Williams’ for-governor webpage allows people to fill out a submission form to win a bump stock. If Williams and experts agree the bump stock makes gun accuracy worse, then giving away a device that adds no value to guns seems like an odd gesture.
Democrats and and even some Republican lawmakers are backing efforts to ban or regulate the device, which makes firing a semiautomatic weapon resemble firing a fully automatic one.
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Vigilante mobs in Malawi have killed five people accused of ritualistic human blood drinking and the threat has left a bad taste for United Nations officials.
The U.N. has pulled staff from two southern districts where the vampire scare has spread from neighboring Mozambique, according to the BBC.
U.N. staff members were temporarily relocated to safer areas when the organization reported villagers began placing roadblocks to hunt for “vampires.” The Malawi government put a curfew in place from 5pm to 7am local time to try and prevent more deaths, which is appropriate considering would-be vampire hunters are likely to work during peak nighttime vampire hours, according to most vampire folklore.
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Didi Taihuttu expects the price of bitcoin will soar, so much so that he’s selling his house, car, and other valuables to obtain even more of it.
Now, 39-year-old Taihuttu is living at a campsite with his wife and three children, waiting till 2020 for his investment in cryptocurrency to pay off, according to Business Insider.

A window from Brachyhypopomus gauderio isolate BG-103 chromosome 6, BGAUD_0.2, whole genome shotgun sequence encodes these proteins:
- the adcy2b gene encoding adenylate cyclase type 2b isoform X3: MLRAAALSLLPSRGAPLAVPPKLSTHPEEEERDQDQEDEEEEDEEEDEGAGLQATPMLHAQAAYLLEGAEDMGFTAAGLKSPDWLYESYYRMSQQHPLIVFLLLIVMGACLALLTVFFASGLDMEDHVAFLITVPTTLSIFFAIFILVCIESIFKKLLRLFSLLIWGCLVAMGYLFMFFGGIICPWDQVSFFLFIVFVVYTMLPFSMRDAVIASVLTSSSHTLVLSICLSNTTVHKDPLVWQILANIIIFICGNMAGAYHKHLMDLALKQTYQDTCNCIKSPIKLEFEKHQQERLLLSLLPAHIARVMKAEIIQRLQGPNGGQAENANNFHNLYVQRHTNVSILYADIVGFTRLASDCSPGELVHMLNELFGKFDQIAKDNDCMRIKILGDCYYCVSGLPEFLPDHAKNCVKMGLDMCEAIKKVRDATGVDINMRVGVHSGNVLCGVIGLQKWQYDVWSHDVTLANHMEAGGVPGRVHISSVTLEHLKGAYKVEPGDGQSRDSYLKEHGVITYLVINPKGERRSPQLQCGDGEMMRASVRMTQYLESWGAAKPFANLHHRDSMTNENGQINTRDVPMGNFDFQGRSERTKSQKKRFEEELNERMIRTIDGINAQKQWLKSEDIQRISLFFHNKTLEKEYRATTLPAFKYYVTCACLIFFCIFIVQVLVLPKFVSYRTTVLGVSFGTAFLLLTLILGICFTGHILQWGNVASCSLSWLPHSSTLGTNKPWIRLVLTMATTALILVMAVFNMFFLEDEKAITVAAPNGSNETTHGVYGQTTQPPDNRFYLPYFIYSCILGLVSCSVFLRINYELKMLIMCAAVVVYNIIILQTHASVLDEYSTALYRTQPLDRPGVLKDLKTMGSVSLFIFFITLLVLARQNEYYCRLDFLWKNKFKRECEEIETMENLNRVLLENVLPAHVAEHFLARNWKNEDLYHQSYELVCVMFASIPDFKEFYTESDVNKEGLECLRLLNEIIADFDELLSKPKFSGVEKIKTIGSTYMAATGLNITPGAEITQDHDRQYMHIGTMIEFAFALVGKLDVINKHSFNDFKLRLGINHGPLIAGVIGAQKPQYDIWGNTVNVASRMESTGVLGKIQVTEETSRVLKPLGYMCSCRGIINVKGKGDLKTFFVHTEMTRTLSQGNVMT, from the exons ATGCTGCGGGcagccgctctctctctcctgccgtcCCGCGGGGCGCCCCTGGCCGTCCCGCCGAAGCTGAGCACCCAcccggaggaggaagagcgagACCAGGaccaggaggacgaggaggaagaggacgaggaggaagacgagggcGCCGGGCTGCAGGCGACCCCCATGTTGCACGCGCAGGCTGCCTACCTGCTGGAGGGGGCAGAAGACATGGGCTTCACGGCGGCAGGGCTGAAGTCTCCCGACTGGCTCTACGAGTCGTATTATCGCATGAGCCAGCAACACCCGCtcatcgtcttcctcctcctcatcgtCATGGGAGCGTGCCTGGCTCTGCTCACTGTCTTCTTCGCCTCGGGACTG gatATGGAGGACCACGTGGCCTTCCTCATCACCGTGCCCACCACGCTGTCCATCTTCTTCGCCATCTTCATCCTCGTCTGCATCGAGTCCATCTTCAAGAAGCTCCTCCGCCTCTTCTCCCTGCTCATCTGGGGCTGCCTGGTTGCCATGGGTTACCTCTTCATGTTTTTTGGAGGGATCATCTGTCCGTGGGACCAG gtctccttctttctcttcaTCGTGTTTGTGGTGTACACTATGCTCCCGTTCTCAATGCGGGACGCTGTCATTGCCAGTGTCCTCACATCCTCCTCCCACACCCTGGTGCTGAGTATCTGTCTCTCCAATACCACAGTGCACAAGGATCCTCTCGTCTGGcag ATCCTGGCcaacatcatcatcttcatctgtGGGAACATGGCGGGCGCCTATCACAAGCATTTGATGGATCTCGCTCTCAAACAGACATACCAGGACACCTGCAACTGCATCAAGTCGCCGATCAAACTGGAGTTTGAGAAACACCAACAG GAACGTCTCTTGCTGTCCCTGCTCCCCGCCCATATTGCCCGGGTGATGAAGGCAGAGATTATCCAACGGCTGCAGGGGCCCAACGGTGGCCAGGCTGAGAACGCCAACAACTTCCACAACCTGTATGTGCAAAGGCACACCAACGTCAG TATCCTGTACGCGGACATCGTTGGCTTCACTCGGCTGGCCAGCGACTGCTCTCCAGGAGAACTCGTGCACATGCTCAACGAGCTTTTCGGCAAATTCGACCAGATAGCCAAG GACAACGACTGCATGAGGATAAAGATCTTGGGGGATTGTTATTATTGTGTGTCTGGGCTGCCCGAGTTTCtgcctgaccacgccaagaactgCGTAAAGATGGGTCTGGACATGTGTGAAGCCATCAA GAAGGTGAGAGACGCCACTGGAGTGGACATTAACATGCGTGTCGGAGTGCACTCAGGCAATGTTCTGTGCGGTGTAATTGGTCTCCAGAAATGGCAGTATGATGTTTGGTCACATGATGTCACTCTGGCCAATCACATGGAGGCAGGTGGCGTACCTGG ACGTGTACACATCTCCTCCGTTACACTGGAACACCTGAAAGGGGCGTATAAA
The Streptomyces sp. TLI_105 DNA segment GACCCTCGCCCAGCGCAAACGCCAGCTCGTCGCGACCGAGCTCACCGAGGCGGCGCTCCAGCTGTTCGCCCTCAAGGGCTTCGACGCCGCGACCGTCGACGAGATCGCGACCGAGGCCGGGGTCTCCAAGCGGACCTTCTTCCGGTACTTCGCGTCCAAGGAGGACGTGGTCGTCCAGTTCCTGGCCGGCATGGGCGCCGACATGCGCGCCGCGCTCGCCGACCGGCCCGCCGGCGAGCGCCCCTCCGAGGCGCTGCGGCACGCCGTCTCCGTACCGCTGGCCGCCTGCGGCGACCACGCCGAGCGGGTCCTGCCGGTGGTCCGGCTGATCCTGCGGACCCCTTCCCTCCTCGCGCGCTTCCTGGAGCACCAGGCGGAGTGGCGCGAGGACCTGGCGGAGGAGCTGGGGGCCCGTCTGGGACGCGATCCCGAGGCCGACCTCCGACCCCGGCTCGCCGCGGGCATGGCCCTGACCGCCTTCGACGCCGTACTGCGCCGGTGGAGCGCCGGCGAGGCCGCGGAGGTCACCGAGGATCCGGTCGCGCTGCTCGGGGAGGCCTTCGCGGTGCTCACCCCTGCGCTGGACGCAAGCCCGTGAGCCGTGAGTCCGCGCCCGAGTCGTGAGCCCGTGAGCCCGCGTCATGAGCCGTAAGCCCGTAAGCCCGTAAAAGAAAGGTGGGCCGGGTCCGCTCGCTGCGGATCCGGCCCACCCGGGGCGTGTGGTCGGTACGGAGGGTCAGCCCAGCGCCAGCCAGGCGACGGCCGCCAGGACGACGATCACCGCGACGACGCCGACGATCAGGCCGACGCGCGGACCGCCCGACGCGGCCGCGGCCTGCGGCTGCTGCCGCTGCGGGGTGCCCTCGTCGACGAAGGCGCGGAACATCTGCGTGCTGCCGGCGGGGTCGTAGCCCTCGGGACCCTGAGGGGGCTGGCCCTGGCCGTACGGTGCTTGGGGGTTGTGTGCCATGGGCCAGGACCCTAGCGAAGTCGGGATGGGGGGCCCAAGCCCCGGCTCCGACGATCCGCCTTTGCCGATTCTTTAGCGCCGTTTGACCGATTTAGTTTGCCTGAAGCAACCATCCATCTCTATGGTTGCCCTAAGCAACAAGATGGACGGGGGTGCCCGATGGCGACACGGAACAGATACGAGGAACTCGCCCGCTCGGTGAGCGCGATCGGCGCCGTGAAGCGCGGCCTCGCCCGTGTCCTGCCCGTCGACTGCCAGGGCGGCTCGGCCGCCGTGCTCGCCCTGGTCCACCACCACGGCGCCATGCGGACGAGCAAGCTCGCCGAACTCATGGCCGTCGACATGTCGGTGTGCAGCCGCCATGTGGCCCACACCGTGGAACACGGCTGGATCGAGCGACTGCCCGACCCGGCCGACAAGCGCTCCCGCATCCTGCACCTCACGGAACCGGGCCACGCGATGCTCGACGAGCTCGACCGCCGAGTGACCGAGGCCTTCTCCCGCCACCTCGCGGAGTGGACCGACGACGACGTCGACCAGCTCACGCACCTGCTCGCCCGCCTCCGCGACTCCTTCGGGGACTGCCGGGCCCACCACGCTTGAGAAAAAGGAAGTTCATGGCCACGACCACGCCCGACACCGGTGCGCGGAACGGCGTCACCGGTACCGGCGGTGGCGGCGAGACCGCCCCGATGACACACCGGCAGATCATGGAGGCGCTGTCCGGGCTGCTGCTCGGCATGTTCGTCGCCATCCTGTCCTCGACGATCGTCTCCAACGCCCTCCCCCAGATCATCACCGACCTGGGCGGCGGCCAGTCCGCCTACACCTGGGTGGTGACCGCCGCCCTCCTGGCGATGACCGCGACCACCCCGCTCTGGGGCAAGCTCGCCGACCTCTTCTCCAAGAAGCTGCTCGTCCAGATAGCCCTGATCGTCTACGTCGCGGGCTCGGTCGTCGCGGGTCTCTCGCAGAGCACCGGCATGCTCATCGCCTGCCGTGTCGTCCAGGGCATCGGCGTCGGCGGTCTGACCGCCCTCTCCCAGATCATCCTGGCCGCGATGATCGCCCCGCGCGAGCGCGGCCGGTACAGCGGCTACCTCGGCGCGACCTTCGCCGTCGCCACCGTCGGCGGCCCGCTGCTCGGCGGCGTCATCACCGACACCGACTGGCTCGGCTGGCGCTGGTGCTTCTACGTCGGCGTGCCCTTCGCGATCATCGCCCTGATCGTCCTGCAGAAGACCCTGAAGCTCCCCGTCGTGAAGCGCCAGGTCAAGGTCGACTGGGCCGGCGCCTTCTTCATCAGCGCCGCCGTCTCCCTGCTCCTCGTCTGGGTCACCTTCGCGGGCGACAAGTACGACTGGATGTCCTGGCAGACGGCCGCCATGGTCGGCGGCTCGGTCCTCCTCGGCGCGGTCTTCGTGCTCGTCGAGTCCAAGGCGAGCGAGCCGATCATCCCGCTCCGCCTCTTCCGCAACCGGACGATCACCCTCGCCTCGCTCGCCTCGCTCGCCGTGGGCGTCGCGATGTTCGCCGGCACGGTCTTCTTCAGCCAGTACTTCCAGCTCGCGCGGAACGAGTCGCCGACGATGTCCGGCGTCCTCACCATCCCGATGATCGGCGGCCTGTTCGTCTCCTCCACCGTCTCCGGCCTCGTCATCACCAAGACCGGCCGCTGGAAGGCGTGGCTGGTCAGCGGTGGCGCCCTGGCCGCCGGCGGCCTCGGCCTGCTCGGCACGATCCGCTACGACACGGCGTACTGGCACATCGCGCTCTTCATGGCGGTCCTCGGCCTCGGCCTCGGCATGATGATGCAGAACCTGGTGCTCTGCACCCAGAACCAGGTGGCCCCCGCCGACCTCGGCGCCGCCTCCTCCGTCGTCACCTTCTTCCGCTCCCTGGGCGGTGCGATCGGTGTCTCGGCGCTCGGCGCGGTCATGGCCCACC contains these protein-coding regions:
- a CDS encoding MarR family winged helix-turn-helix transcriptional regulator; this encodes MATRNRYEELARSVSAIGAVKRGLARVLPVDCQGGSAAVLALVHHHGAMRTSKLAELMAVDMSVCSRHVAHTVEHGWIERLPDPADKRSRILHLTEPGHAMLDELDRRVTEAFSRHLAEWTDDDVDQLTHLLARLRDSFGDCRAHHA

The cramped living space may be a bit different from the four-bedroom home the Taihuttu family, from the Netherlands, was used to, but since the house was sold under reservation partly for bitcoin in August, the value of a single bitcoin has gone from $3,700 to $4,800.
“At first my wife doubted the decision, wondering if it was the right decision for our kids — as did my brother and sister... but they are now supportive of the plan," Taihuttu told Newsweek.
Via Business Insider:
Taihuttu thinks digital coins such as bitcoin and the blockchain technology behind it are transforming the role of money and banks in society.
With blockchain, no third party is required to approve a payment — a role currently performed by banks — and a network of computers keeps a record of all transactions.
“The Internet was a revolution for information. I think that blockchain and cryptocurrency are revolutionising the monetary system,” says Taihuttu. “In five years’ time, everyone will say: ‘We could have seen it coming.’ I am responding to this change now.”
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Turkmenistan is the latest country to gift Russian President Vladimir Putin a puppy.
Verny, a Central Asian Shepherd, is the third dog Putin has received from foreign dignitaries, according to the Associated Press. Past shaggy presents came from Japan and Bulgaria.
Turkmenistan President Gurbanguly Berdymukhamedov presented Verny by the scruff of its neck to Putin for his 65th birthday. Video from the exchange shows Putin quickly cuddling his new dog, then kissing it atop its head as a faint smile appears on the Russian leader’s face.